With limited resources and policy that was constructed as it was being implemented, the US supported a coalition of Syrian forces known as the Syrian Democratic Forces (SDF). The SDF and their anti-Islamic State coalition liberated Kobane and Manbij in 2016, and then moved onto to Raqqa in 2017, and finally Baghouz in 2019 beating the Islamic State into a corner of Syria. Despite this massive military accomplishment and territorial success, the heartbeat behind the ideology isn’t dead, in fact it might be growing stronger.
by Donald C. Bolduc | Tue, 03/26/2019 - 1:04am | 0 comments
The beauty of writing this article on leadership is that anyone who reads it can agree with it or not. This article affords the writer an opportunity to create a body of thought that encourages careful consideration and opportunity to the reader to look at the subject of leadership development and education differently.
by John Harrison, by Matthew Kawas, by Chase Sargeant | Mon, 03/25/2019 - 12:58am | 2 comments
After a 20-year hiatus since the fall of the Soviet Union, the 2017 National Security Strategy (NSS) and 2018 National Defense Strategy (NDS) identify a new great power competition as the priority security threat to the United States. Although focused on Europe with Russia, and Asia with China, this great power competition is just as applicable in Latin America where China is aggressively using the economic instrument of power.
by Franklin C. Annis | Mon, 03/25/2019 - 12:43am | 0 comments
We will begin our examination of talent management by first examining the philosophy behind this program and how talent management might be best applied to AMEDD Officers of the Army National Guard. Once we gain understanding of the appropriate talent management philosophy, we can further explore how this philosophy could be put into practice.
by Mike Karlson | Sun, 03/24/2019 - 12:02am | 2 comments
The Tuol Sleng Museum of Genocide Crimes is a stark reminder to the world of the human cost of war. It stands shoulder to shoulder in time with the Vietnam Veterans Memorial, inscribed with the names of the over 58,000 American servicemembers that gave their lives during the Vietnam War. This former school in Cambodia, and the black granite wall in Washington, D.C., can serve as metaphors for how history can both present or hinder opportunities in the future.
by David Retherford | Sat, 03/23/2019 - 11:39am | 0 comments
Myke Cole has written a new book covering ancient Hellenistic phalanx and Roman legion warriors. The author’s work focused on Hellenistic and Roman military unit formations with a tactical analysis. Cole’s work spans a time period from approximately the 3rd through the 2nd century BC battlefields with a discipline focus. Cole’s main argument focuses on the tactical success and failure of the phalanx and legion military units.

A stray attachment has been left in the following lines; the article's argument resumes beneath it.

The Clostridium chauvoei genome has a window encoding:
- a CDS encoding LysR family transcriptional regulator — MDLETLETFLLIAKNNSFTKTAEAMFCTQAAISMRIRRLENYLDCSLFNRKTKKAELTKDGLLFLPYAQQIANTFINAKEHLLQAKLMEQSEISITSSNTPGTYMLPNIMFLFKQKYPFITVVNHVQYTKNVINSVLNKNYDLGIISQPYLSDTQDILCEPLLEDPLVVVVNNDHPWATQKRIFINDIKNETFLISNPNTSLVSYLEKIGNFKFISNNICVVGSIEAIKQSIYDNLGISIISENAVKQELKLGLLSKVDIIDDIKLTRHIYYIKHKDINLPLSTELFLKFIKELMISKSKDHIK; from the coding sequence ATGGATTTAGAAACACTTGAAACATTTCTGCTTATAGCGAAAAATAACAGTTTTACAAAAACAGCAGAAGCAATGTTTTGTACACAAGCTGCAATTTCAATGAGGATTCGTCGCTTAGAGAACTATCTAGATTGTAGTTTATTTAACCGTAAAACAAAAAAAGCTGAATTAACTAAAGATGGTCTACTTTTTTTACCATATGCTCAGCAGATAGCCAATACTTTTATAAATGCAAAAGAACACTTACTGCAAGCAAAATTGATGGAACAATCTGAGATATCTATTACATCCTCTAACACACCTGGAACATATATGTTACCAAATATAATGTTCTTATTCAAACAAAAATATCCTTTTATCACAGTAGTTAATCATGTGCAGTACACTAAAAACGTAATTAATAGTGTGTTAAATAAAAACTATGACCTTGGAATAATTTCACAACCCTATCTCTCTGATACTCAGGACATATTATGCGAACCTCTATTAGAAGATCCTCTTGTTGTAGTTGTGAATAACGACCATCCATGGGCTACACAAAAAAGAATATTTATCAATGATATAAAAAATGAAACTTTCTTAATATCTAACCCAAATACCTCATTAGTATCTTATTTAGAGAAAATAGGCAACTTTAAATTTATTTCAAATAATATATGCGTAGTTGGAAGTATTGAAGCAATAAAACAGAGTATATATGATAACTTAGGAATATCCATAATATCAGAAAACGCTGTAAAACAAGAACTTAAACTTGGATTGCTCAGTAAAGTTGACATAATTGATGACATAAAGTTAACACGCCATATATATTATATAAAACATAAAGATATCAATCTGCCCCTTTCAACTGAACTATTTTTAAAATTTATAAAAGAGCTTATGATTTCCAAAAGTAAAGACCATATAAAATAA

by Marc J. O'Connor | Sat, 03/23/2019 - 8:41am | 0 comments
This paper explores the application and effects of locally-produced electronic warfare systems in the environment of the Fourth Generation (4GW) ‘come-as-you-are’ war in the context of a non-state actor using such systems to produce military effects for mission support and strategic influence, in order develop and facilitate competition as a peer/near-peer competitor against a state or other incumbent actor.
by John P. Sullivan, by Robert Bunker | Fri, 03/22/2019 - 7:03am | 0 comments
Officials in Guanajuato (Gto.) state have confirmed that alleged huachicolero (fuel theft) capo José Antonio Yépez Ortiz, known as “El Marro,” is believed to have eluded capture on Monday 6 March 2019 by escaping through a series of tunnels. The presence of a functional tunnel network to further fuel theft operations by the Cártel Santa Rosa de Lima (CSRL) illustrates the tactical complexities of underground/tunnel operations in counter-cartel operations.
by William Gawthrop | Fri, 03/22/2019 - 5:26am | 1 comment
Islam is a civilization, ideology, culture, body of law, as well as a religion. An argument can be made that no other civilization is as tightly interconnected among its five domains as is Islam. Research into one domain initiates a response from the other four domains. In many cases, critical analysis into sensitive civilizational, ideological, cultural, or legal issues results in the outcries from the religious domain sending researchers and their supervisors into retreat.
by Michael Hauben | Thu, 03/21/2019 - 12:58am | 0 comments